The Big Story: Sold down the river
On February 16, the Supreme Court passed an order that provided a mechanism to deal with the Cauvery river water dispute between the states of Tamil Nadu and Karnataka. The verdict asked the Union government to constitute a scheme to implement the Court’s verdict on how water is to be shared between the two states. The court gave the Union government six weeks to implement the order.
Given the urgent nature of the Cauvery dispute, the Union government should have acted in haste. In previous years, the Cauvery dispute has led to violence. Yet, the Union government allowed the deadline of March 29 to come and go, opting only now to approach the court to seek a clarification on what the word “scheme” means. It waited six weeks to ask that question.
To explain the delay, the Union government has argued that the “Cauvery is a very emotive issue in Karnataka and in the past it has led to serious law and order situations leading to avoidable loss of human lives and property”, as if to suggest that the threat of public disorder should overrule the order of a court.
It does not take much to see past these excuses. It is clear that the Union government is simply buying time. The conventional wisdom dictates that the scheme would take the shape of board to manage water sharing. This does not suit Karnataka, which has often used its upper riparian position to control the flow of water. With Assembly elections coming up in Karnataka, the Bharatiya Janata Party – which rules at the Centre – does not want to antagonise Kannadiga voters. Hence, for its partisan political ends, the BJP has delayed the formation of a board.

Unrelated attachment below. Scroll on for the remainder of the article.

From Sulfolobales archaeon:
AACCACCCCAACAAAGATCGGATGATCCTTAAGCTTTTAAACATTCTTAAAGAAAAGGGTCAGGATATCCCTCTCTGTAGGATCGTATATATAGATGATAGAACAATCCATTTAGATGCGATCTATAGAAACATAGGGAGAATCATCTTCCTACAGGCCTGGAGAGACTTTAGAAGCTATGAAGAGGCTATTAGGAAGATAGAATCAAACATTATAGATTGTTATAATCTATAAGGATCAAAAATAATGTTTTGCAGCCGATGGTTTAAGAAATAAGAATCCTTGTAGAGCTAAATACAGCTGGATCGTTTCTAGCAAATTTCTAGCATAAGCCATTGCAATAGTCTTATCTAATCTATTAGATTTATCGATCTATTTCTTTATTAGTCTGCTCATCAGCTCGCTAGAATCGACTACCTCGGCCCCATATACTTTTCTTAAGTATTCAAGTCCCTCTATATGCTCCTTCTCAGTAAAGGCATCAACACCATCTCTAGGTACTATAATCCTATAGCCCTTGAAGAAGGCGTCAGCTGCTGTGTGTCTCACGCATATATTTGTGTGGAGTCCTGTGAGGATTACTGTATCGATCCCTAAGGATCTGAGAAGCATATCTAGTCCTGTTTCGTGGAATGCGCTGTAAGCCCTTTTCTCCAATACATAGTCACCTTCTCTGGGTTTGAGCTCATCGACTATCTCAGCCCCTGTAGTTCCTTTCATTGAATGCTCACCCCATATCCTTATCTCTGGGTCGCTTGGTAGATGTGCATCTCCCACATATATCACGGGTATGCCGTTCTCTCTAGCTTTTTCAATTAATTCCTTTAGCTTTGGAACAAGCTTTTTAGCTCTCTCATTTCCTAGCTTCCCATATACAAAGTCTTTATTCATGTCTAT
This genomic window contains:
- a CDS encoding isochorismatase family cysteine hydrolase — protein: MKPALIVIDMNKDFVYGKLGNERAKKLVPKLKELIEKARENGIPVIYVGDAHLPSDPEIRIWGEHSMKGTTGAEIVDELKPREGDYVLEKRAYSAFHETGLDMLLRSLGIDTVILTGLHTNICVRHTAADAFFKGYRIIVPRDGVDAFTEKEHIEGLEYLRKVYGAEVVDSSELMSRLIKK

In its February 16 order, the Supreme Court had explicitly mentioned that “no extension shall be granted for framing of the Scheme on any ground”. Yet, the Union government simply ignored the court. Suitably aggrieved, Tamil Nadu has now filed a contempt plea again the Union government. The delay has roiled politics in the state with the Opposition Dravida Munnetra Kazhagam calling for a shutdown across Tamil Nadu on April 5.
This delay will have human costs. Tamil Nadu is greatly water stressed – a situation that will get aggravated with the coming of the summer. There has already been enough delay on resolving the issue of Cauvery water sharing. For this critical issue to be delayed and the court’s order ignored in order to help the BJP’s campaign in Karnataka is unfortunate.
The Big Scroll
- Cauvery dispute: Supreme Court order provides no solution to central problem of distress years, writes Sruthisagar Yamunan.
- This map shows just how alarming Tamil Nadu’s water crisis is, writes Shoaib Daniyal.
- Can a united opposition defeat the Bharatiya Janata Party’s Modi Wave, asks Arati R Jerath in Bloomberg Quint.
- The states of the south must continue to financially assist the poorer states of the north. The idea of India has too many centripetal forces to witness such regional grandstanding, argues this editorial in Mint.
- Early snags in proposed unification of Left parties in Nepal could affect Prime Minister Oli’s position, writes Yubaraj Ghimire in the Indian Express.
Bengal communal clashes provided the perfect cover for mobs to loot shops and ransack homes, reports Gurvinder Singh.
“‘I heard people from the procession shouting, “Pakistan jao, Pakistan jao” [Go to Pakistan],’ said Mohamed Khalid, a resident of Asansol North. ‘Soon the stone pelting began from both sides leading to communal clashes.’
Most residents blamed the police. Given that tensions were expected around Ram Navami, they said it should have been better prepared to control the violence.
‘Nobody came to our rescue,’ said Madhuri Devi, a resident of Chandmari area. ‘The attackers vandalised our houses and set them on fire. Vehicles were also torched. We were left to fend for ourselves.’”